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About IDEO

About IDEO
“Design thinking is a human-centered approach to innovation that draws from the designer's toolkit to integrate the needs of people, the possibilities of technology, and the requirements for business success.” —Tim Brown, president and CEO Thinking like a designer can transform the way organizations develop products, services, processes, and strategy. This approach, which IDEO calls design thinking, brings together what is desirable from a human point of view with what is technologically feasible and economically viable. It also allows people who aren’t trained as designers to use creative tools to address a vast range of challenges. Design thinking is a deeply human process that taps into abilities we all have but get overlooked by more conventional problem-solving practices. The design thinking process is best thought of as a system of overlapping spaces rather than a sequence of orderly steps.

Related:  CréativitéDesign ThinkingThinking by Design

Want A Crash Course In Stanford’s Design Thinking? Here it is for free (Pt. 1 Empathy) The Institute of Design (D.School) at Stanford has become one of the most talked about institutions recently because of the methodology they are spreading around the world to improve our lives through a collaborative approach that inspires human centered innovations. Last week I had the absolute privilege of being a part of the Design Thinking Hawaii boot camp which was focused on improving the education system in Hawai’i. I spent an entire week submersed in this methodology but most importantly put it to practice when coaching a team of educators through a 3 day design challenge. The Design Thinking process is broken up into a 5 step ITERATIVE (not linear) process.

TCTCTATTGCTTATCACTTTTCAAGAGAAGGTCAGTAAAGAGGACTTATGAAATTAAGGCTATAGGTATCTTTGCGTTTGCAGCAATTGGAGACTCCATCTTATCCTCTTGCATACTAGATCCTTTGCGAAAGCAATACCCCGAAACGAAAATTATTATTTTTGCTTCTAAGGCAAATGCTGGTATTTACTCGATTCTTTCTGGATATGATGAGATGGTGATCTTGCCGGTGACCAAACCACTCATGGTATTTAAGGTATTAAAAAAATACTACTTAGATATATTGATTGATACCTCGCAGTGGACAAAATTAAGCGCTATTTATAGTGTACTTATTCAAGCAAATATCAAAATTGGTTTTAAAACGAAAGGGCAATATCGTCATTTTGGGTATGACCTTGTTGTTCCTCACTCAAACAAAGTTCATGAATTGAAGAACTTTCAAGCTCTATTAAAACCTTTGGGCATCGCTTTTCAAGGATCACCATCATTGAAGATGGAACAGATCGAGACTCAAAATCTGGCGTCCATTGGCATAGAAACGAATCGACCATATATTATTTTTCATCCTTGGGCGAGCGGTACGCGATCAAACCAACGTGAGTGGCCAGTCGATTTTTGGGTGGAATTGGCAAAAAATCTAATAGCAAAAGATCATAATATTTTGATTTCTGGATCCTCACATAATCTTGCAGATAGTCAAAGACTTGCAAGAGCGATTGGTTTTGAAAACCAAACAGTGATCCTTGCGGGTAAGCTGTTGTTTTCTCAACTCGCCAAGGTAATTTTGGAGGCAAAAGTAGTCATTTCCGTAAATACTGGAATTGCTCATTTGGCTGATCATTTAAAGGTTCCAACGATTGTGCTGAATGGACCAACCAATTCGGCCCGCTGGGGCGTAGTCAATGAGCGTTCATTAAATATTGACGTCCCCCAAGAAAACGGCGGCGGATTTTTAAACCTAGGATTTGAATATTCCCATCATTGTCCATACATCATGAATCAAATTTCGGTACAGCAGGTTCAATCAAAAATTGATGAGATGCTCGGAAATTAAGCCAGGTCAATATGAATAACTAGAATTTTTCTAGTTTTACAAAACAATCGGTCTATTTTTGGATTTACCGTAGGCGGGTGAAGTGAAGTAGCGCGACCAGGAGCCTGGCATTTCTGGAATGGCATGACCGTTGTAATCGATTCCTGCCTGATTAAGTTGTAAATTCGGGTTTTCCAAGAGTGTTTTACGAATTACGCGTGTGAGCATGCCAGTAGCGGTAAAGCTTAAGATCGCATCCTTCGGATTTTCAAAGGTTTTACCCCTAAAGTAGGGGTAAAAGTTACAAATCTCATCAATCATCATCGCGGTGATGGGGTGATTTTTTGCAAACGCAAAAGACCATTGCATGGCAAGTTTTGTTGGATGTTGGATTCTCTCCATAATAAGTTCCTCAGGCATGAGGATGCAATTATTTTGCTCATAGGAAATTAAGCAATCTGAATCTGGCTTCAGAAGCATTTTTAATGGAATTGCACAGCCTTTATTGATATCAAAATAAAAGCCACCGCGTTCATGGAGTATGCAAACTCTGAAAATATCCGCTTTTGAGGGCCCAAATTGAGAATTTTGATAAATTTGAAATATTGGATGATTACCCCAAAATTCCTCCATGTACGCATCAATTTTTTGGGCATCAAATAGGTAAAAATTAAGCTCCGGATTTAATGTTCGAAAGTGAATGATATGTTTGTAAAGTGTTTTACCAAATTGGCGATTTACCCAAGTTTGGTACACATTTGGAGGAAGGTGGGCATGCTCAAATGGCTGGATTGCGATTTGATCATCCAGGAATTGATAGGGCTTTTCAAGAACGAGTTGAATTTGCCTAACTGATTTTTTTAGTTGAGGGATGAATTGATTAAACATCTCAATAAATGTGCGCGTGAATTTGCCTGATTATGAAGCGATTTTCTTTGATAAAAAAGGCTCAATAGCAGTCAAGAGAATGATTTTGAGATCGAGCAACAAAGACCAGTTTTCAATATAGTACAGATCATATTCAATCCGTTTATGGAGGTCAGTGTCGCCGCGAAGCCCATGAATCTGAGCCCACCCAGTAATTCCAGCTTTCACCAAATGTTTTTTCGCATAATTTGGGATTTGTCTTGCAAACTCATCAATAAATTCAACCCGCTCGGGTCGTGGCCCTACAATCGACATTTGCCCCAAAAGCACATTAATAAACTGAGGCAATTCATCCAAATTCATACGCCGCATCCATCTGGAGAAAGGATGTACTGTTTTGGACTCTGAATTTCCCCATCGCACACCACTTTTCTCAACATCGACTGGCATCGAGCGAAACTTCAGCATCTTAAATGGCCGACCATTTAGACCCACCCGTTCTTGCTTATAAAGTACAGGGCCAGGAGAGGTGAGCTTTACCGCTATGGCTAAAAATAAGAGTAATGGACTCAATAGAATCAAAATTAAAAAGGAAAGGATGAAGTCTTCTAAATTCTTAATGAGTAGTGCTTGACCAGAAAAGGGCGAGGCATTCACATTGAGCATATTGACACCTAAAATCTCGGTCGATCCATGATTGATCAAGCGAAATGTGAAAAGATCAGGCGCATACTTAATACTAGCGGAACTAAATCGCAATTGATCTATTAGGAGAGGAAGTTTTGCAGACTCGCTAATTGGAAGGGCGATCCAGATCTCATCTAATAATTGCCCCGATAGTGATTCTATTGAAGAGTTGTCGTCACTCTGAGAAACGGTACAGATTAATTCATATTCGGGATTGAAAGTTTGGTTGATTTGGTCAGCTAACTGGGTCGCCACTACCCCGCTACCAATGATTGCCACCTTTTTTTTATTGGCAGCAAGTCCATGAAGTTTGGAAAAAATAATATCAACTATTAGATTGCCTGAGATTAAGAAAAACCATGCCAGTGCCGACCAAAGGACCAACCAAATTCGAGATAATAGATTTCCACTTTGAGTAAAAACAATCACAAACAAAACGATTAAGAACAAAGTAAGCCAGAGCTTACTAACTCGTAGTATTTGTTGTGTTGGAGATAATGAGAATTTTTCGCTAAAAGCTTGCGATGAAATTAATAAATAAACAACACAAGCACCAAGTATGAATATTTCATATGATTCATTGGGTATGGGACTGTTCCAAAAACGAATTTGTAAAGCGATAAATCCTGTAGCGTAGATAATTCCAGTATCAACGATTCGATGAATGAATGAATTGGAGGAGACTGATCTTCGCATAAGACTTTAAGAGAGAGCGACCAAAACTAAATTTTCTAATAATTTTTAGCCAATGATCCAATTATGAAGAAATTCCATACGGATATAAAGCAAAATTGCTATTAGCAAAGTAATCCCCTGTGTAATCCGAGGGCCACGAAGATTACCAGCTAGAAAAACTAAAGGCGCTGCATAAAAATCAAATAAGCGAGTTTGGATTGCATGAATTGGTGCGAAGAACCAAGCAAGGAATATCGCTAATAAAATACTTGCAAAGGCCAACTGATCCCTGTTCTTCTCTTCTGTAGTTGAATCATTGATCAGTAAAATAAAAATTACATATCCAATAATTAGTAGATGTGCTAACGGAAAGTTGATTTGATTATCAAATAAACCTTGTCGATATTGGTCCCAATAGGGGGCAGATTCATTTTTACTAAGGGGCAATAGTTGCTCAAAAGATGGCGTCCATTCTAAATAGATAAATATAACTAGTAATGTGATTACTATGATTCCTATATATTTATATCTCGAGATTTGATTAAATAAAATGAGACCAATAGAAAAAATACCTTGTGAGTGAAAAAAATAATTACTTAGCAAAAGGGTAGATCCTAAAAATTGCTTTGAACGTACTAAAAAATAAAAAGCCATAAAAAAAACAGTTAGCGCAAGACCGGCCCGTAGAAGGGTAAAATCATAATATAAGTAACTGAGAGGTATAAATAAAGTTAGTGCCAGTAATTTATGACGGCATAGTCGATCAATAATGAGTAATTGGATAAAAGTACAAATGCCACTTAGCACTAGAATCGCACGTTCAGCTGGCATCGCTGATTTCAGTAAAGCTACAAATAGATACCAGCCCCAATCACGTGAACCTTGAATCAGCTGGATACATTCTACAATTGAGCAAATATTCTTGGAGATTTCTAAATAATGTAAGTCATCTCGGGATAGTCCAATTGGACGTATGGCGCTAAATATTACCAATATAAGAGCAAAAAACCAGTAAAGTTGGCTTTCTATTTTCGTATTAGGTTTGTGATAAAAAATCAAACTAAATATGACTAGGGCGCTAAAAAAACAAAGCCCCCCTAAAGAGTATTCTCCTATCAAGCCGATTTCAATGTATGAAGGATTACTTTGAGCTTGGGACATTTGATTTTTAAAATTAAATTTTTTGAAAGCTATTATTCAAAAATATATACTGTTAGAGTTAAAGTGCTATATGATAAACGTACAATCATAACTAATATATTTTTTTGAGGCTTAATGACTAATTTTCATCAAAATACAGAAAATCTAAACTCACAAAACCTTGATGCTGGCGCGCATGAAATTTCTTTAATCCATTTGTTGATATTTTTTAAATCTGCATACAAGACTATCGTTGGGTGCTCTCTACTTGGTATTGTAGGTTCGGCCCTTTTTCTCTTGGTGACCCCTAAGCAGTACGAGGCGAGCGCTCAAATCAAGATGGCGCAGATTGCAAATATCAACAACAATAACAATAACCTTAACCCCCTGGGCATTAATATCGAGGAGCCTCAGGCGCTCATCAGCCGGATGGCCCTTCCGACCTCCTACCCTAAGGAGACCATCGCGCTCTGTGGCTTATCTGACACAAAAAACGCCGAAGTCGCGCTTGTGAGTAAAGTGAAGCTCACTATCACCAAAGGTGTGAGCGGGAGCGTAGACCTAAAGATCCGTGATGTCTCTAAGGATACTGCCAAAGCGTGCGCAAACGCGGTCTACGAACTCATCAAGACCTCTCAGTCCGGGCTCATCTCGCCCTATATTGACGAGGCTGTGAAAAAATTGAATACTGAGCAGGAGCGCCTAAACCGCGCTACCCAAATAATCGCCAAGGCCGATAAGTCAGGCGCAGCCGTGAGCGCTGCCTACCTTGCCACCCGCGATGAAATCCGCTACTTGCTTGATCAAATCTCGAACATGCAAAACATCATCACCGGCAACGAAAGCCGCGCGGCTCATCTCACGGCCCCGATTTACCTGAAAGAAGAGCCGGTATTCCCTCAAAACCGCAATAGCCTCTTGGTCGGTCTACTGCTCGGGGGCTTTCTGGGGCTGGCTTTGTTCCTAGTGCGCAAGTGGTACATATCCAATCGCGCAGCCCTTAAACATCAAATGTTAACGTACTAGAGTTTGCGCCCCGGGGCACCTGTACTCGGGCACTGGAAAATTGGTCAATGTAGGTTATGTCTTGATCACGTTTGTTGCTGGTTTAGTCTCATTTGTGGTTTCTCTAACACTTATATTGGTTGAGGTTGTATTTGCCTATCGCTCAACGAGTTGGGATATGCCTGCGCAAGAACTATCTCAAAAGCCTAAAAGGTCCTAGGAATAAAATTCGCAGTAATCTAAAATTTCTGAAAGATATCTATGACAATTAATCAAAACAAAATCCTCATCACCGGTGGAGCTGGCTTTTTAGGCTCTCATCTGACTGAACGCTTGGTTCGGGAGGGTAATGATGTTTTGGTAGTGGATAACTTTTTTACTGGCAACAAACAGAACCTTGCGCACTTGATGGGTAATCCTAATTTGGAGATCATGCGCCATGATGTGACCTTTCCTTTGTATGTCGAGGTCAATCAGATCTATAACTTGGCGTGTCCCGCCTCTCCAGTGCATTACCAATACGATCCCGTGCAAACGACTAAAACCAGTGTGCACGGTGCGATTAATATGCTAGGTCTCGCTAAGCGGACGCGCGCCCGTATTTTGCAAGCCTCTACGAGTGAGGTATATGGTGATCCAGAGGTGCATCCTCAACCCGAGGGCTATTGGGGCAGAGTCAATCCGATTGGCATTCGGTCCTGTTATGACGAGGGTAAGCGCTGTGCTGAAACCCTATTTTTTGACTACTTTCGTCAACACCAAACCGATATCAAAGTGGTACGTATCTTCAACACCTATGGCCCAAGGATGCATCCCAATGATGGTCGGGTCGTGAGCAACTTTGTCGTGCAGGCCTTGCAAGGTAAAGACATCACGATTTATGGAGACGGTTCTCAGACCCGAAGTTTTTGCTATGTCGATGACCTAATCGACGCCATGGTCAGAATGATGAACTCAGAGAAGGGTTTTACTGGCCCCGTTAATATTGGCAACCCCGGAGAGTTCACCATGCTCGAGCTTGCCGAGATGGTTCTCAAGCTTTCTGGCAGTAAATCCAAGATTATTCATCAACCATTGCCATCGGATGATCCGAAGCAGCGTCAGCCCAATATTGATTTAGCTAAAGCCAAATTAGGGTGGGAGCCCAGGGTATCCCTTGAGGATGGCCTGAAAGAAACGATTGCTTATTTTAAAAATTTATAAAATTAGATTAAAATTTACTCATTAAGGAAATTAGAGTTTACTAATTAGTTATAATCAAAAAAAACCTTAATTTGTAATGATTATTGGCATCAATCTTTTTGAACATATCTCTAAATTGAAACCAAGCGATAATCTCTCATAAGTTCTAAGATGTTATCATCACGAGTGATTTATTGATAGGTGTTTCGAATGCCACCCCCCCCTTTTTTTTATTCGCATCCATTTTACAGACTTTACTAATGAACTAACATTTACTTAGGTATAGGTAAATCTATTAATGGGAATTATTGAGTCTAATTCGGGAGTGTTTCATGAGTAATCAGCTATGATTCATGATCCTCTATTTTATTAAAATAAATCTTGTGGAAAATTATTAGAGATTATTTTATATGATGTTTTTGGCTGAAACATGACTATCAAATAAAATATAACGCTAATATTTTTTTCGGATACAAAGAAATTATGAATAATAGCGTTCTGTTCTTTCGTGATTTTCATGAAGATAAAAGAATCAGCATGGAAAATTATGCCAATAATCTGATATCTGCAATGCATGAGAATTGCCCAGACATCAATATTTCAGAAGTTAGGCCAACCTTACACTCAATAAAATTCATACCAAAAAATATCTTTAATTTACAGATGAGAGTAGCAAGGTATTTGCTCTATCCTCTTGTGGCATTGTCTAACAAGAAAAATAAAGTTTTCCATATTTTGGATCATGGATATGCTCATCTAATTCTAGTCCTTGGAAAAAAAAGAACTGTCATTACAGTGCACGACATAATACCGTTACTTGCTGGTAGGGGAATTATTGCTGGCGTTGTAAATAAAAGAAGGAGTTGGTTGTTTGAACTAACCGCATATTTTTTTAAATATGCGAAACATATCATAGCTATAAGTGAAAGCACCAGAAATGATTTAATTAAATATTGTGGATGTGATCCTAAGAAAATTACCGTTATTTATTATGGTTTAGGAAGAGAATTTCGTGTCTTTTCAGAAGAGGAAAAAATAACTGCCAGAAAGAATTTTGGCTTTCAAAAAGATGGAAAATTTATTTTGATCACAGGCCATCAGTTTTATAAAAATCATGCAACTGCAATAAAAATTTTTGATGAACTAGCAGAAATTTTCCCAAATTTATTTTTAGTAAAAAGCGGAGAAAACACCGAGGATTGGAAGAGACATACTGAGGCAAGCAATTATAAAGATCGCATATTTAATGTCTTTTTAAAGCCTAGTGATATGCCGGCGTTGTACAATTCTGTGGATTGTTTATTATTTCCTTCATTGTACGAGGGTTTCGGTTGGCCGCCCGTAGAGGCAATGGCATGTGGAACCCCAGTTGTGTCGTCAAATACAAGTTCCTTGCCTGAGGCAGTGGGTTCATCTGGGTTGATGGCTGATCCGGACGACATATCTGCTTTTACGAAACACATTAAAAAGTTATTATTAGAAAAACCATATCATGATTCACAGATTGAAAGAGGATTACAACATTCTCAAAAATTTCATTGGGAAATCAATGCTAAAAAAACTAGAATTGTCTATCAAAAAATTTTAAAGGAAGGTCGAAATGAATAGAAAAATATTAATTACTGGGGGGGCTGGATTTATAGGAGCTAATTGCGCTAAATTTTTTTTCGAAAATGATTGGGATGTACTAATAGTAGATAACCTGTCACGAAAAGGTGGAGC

The Art of Empathy I love artists. Love them. I also love much of the art that artists create, but I love the persons behind the art even more - their stories, their motivations for creating, their sometimes maniacal drive to create, and their talent. Art at its best can provoke, can speak truth, can help us slow down and contemplate a moment, an object, a place, or a person. Rave against the machine Molly Macindoe’s photography reveals the gritty former life of familiar city sites during the free party heyday of the late 90s, writes Merlin Fulcher Photographer and partygoer Molly Macindoe lifts the lid on UK rave culture, offering an insider’s perspective in her new book Out of Order: A Photographic Celebration of the Free Party Scene. It covers underground parties, mostly in London, which Macindoe attended between 1997 and 2006, and casts a new light on the people and places involved. Three years before Macindoe’s narrative starts, the Criminal Justice and Public Order Act had criminalised outdoor parties with music ‘wholly or predominantly characterised by the emission of a succession of repetitive beats’.

A More Powerful Inquiry One of my core educational values is Curiosity. Yet, in the past I have fallen into the trap of Inquiry = Research instead of a more open curious discovery process. One of the biggest pedagogical changes I have made was when I shifted to an inquiry approach that was about allowing students more time to dwell, think and discuss their questions on whatever the topic of study was at that time. A lot of this had been intuitive practice so I was stoked when I first came across the Galileo Educational Network website and their intro to Inquiry (thanks Karen for the link!): Intro to What is Inquiry from Galileo Education Network